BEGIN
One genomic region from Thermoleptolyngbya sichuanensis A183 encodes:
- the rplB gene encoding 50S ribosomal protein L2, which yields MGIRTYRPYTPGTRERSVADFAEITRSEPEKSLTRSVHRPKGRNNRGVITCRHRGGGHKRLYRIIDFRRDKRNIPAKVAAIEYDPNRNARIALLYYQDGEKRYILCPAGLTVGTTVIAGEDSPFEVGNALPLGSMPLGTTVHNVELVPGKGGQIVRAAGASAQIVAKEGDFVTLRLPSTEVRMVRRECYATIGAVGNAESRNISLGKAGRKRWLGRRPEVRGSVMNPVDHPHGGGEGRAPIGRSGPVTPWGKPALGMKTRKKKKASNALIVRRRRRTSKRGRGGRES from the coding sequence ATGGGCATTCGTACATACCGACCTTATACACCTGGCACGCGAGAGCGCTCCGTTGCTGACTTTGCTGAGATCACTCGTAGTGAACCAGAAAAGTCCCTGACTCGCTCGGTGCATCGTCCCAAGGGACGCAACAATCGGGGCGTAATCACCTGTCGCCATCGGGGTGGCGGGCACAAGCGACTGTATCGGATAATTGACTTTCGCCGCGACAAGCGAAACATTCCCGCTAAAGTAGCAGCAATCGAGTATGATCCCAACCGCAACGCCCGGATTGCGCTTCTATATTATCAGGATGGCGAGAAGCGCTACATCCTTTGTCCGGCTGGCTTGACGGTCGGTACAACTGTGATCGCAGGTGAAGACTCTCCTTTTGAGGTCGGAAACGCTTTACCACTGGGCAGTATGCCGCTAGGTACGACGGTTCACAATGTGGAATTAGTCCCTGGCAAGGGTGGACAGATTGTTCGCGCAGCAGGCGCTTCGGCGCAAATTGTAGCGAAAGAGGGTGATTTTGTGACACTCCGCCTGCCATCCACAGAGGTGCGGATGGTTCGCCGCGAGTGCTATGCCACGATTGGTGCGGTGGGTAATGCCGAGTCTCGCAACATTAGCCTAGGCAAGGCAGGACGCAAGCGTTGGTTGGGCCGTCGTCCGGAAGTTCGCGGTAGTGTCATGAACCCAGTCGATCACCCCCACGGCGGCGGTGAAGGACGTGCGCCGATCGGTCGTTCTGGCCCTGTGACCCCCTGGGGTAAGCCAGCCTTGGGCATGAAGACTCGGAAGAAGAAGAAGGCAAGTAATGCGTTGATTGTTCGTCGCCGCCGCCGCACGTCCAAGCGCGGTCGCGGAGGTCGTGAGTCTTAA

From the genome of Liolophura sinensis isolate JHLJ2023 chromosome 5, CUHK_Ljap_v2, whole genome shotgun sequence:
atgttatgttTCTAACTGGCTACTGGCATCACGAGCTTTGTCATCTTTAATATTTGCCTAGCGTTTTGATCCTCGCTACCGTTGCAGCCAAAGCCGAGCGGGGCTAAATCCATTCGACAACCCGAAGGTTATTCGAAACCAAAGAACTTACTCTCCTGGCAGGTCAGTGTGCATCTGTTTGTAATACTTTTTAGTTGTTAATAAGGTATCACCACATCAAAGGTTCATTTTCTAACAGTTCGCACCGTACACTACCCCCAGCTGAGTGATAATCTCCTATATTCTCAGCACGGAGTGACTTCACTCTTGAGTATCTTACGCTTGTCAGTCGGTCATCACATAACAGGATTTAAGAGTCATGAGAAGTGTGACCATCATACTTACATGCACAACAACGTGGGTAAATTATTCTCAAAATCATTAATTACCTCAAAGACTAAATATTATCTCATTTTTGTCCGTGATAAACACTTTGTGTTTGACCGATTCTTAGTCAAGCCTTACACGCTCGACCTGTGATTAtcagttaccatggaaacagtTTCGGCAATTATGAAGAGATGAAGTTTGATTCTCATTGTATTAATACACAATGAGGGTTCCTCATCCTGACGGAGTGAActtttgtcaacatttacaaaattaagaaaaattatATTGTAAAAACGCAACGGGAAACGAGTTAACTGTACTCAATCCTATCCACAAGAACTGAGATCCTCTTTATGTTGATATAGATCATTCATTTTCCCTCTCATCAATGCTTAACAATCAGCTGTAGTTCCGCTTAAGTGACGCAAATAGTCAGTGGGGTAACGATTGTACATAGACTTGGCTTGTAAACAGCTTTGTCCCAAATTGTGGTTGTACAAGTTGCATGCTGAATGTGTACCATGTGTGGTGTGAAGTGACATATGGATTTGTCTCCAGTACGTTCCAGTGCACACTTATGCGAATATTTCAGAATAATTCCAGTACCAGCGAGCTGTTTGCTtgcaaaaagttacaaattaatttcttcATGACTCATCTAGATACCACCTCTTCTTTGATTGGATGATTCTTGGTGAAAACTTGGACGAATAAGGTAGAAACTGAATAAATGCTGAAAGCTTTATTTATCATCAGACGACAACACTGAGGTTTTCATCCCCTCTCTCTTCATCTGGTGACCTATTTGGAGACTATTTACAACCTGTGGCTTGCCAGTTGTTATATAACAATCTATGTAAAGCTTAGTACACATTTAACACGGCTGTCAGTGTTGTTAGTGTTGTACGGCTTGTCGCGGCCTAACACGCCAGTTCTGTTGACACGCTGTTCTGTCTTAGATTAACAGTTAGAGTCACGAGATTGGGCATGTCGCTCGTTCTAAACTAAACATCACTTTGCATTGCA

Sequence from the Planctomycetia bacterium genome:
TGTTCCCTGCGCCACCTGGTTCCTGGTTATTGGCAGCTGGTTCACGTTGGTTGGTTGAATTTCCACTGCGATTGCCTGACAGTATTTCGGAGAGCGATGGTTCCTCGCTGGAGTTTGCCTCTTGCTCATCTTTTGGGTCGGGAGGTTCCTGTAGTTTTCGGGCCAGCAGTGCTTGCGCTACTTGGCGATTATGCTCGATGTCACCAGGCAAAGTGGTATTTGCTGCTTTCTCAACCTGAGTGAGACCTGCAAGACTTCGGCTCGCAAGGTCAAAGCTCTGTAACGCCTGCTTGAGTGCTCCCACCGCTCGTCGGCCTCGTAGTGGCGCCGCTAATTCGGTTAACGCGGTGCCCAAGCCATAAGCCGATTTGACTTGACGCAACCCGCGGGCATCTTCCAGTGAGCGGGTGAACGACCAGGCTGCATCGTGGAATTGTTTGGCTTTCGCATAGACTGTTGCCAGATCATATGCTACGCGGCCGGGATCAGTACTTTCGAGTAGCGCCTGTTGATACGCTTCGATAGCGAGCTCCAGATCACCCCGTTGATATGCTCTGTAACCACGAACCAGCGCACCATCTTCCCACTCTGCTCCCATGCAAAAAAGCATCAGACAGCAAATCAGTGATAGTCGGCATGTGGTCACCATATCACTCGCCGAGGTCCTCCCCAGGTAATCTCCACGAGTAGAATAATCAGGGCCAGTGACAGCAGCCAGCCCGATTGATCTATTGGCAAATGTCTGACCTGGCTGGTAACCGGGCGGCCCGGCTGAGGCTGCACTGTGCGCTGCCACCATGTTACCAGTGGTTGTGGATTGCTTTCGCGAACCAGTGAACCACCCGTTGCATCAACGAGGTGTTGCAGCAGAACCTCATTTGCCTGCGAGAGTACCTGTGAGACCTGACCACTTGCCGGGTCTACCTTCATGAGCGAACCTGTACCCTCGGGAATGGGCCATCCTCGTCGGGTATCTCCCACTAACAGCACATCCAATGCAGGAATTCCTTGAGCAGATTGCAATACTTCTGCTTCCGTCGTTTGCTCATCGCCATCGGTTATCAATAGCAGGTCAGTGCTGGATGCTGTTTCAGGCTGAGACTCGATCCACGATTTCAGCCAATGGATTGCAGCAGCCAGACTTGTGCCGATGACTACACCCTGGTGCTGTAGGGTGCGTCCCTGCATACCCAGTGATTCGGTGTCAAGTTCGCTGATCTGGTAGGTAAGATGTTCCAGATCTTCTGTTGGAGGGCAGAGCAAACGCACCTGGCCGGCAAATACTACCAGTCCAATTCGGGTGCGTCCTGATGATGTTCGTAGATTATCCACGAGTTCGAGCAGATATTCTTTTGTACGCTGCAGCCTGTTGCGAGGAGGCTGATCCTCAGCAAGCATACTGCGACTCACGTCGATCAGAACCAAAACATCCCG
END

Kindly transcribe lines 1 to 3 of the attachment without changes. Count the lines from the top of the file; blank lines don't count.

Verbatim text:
One genomic region from Thermoleptolyngbya sichuanensis A183 encodes:
- the rplB gene encoding 50S ribosomal protein L2, which yields MGIRTYRPYTPGTRERSVADFAEITRSEPEKSLTRSVHRPKGRNNRGVITCRHRGGGHKRLYRIIDFRRDKRNIPAKVAAIEYDPNRNARIALLYYQDGEKRYILCPAGLTVGTTVIAGEDSPFEVGNALPLGSMPLGTTVHNVELVPGKGGQIVRAAGASAQIVAKEGDFVTLRLPSTEVRMVRRECYATIGAVGNAESRNISLGKAGRKRWLGRRPEVRGSVMNPVDHPHGGGEGRAPIGRSGPVTPWGKPALGMKTRKKKKASNALIVRRRRRTSKRGRGGRES from the coding sequence ATGGGCATTCGTACATACCGACCTTATACACCTGGCACGCGAGAGCGCTCCGTTGCTGACTTTGCTGAGATCACTCGTAGTGAACCAGAAAAGTCCCTGACTCGCTCGGTGCATCGTCCCAAGGGACGCAACAATCGGGGCGTAATCACCTGTCGCCATCGGGGTGGCGGGCACAAGCGACTGTATCGGATAATTGACTTTCGCCGCGACAAGCGAAACATTCCCGCTAAAGTAGCAGCAATCGAGTATGATCCCAACCGCAACGCCCGGATTGCGCTTCTATATTATCAGGATGGCGAGAAGCGCTACATCCTTTGTCCGGCTGGCTTGACGGTCGGTACAACTGTGATCGCAGGTGAAGACTCTCCTTTTGAGGTCGGAAACGCTTTACCACTGGGCAGTATGCCGCTAGGTACGACGGTTCACAATGTGGAATTAGTCCCTGGCAAGGGTGGACAGATTGTTCGCGCAGCAGGCGCTTCGGCGCAAATTGTAGCGAAAGAGGGTGATTTTGTGACACTCCGCCTGCCATCCACAGAGGTGCGGATGGTTCGCCGCGAGTGCTATGCCACGATTGGTGCGGTGGGTAATGCCGAGTCTCGCAACATTAGCCTAGGCAAGGCAGGACGCAAGCGTTGGTTGGGCCGTCGTCCGGAAGTTCGCGGTAGTGTCATGAACCCAGTCGATCACCCCCACGGCGGCGGTGAAGGACGTGCGCCGATCGGTCGTTCTGGCCCTGTGACCCCCTGGGGTAAGCCAGCCTTGGGCATGAAGACTCGGAAGAAGAAGAAGGCAAGTAATGCGTTGATTGTTCGTCGCCGCCGCCGCACGTCCAAGCGCGGTCGCGGAGGTCGTGAGTCTTAA

From the genome of Liolophura sinensis isolate JHLJ2023 chromosome 5, CUHK_Ljap_v2, whole genome shotgun sequence: